Two U.S. senators on Thursday announced legislation that would ban the increasingly popular video app TikTok from all government mobile devices.
Sens. Josh Hawley, R-Mo., and Rick Scott, R-Fla., said the measure would add to restrictions already in place on devices issued by the State, Defense and Homeland Security departments and the Transportation Security Administration.
The app is the first developed by a Chinese company to make a dent in Western social media, particularly among younger users. One analysis found that TikTok has been downloaded more than 1.6 billion times.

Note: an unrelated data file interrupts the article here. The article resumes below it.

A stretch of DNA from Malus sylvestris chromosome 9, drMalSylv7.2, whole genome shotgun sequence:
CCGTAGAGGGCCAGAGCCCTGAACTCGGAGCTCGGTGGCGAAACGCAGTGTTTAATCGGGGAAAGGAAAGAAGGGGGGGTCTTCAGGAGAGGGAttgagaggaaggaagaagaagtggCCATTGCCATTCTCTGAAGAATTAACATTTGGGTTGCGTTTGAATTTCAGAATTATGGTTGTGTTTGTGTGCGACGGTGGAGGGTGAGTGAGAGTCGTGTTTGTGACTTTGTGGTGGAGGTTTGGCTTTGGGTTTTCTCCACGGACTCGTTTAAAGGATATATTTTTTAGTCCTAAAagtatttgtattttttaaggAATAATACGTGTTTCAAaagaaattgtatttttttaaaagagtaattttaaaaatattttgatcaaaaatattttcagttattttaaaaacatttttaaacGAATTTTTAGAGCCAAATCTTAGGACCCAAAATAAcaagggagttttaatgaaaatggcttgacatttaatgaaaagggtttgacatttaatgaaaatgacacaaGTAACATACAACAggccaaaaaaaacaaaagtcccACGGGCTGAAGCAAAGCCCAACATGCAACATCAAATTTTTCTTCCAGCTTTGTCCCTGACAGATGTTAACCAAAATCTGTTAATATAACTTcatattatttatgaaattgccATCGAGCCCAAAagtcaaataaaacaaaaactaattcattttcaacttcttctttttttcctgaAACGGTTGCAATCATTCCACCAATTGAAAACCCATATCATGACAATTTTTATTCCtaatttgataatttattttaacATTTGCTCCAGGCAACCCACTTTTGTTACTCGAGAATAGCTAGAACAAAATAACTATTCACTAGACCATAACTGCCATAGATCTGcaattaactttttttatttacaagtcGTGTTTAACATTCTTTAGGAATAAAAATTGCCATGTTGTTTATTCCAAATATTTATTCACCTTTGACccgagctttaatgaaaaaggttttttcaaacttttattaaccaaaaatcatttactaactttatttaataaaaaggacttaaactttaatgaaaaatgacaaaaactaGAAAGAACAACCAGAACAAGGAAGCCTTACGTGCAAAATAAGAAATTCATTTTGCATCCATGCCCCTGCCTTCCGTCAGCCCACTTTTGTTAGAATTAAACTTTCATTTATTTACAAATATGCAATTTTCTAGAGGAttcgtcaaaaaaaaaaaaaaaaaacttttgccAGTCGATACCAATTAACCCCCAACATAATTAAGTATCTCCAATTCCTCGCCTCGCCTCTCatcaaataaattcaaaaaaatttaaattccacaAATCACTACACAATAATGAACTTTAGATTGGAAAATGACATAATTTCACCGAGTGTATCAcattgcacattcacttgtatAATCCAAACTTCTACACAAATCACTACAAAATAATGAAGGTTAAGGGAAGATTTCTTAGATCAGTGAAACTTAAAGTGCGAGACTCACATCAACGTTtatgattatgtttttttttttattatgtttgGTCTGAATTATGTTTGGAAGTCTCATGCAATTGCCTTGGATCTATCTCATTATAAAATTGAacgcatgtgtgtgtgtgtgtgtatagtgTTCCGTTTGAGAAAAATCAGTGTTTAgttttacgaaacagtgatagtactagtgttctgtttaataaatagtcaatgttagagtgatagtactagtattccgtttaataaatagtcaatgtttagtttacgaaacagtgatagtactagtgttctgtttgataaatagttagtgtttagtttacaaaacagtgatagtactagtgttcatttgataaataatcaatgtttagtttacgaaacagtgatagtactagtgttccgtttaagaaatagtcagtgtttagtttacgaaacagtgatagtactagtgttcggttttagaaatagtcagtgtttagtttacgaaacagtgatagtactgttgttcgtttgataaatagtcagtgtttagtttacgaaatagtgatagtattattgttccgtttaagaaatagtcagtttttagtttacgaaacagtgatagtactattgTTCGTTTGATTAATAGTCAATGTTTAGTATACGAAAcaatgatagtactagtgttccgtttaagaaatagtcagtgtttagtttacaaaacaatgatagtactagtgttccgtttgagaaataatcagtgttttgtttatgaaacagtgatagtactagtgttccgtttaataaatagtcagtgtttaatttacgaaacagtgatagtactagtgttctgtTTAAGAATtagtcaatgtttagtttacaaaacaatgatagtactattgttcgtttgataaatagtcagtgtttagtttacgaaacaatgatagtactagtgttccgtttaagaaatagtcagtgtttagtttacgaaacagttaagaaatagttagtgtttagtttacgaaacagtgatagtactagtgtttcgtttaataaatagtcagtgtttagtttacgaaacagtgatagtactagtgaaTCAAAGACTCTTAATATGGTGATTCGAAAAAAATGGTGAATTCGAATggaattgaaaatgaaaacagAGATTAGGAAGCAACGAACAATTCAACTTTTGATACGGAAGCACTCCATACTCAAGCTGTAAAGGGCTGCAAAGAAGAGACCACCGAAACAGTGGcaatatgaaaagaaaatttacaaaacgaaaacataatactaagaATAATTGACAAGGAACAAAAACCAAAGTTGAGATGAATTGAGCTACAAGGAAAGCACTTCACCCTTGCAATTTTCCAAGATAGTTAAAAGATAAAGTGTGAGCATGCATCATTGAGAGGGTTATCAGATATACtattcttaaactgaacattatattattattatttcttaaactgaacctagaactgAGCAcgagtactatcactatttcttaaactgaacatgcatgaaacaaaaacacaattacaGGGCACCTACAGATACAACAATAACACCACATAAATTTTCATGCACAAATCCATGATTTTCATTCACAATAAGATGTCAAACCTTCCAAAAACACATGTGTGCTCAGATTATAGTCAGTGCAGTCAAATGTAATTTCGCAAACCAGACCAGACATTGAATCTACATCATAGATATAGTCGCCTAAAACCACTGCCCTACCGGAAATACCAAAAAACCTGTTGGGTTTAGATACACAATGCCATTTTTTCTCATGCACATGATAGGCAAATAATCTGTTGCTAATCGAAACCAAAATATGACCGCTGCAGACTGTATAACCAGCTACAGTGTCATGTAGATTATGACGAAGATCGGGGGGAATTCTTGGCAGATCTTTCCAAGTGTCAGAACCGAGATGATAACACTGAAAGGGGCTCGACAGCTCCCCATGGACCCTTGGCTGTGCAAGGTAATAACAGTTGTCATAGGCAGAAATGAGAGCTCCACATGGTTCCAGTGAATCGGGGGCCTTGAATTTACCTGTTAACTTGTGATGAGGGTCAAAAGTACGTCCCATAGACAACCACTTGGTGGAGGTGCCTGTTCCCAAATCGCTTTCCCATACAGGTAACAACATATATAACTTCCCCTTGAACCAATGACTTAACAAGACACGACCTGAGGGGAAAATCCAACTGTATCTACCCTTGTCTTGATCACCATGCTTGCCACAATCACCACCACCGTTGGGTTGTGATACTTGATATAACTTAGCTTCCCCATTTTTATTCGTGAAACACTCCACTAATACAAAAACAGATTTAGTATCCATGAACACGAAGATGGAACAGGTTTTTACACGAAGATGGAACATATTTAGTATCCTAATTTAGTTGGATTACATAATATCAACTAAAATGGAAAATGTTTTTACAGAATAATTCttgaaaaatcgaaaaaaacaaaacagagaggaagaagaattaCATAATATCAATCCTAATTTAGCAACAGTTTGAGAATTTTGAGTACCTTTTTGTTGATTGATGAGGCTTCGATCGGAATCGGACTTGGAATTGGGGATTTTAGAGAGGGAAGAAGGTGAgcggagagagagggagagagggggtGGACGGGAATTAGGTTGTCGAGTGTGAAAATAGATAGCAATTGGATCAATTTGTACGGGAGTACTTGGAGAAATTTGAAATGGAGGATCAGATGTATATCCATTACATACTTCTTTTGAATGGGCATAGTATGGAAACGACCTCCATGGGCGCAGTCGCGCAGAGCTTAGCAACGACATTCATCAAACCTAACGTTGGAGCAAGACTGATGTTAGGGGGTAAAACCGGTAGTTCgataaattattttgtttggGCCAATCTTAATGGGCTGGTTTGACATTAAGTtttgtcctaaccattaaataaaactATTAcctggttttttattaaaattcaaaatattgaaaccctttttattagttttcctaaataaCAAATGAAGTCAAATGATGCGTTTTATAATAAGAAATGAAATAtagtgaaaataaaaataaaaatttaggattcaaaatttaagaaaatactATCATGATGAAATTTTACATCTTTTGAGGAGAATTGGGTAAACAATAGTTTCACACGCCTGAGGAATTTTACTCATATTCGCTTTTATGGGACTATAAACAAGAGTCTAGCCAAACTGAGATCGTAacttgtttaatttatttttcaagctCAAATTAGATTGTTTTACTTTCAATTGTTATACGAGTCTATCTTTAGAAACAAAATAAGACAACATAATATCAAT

Critics — including those already wary of Chinese technology and telecom companies — warn the app could provide an easy path to cyber espionage. Hawley said in a statement that TikTok developer ByteDance lists members of China’s Communist Party on its board and that it is required to share the data it tracks — such as messages, photos and locations — with the government.
“As many of our federal agencies have already recognized, TikTok is a major security risk to the United States, and it has no place on government devices,” Hawley said.
The company has denied sharing information with the government or facilitating cyber spying.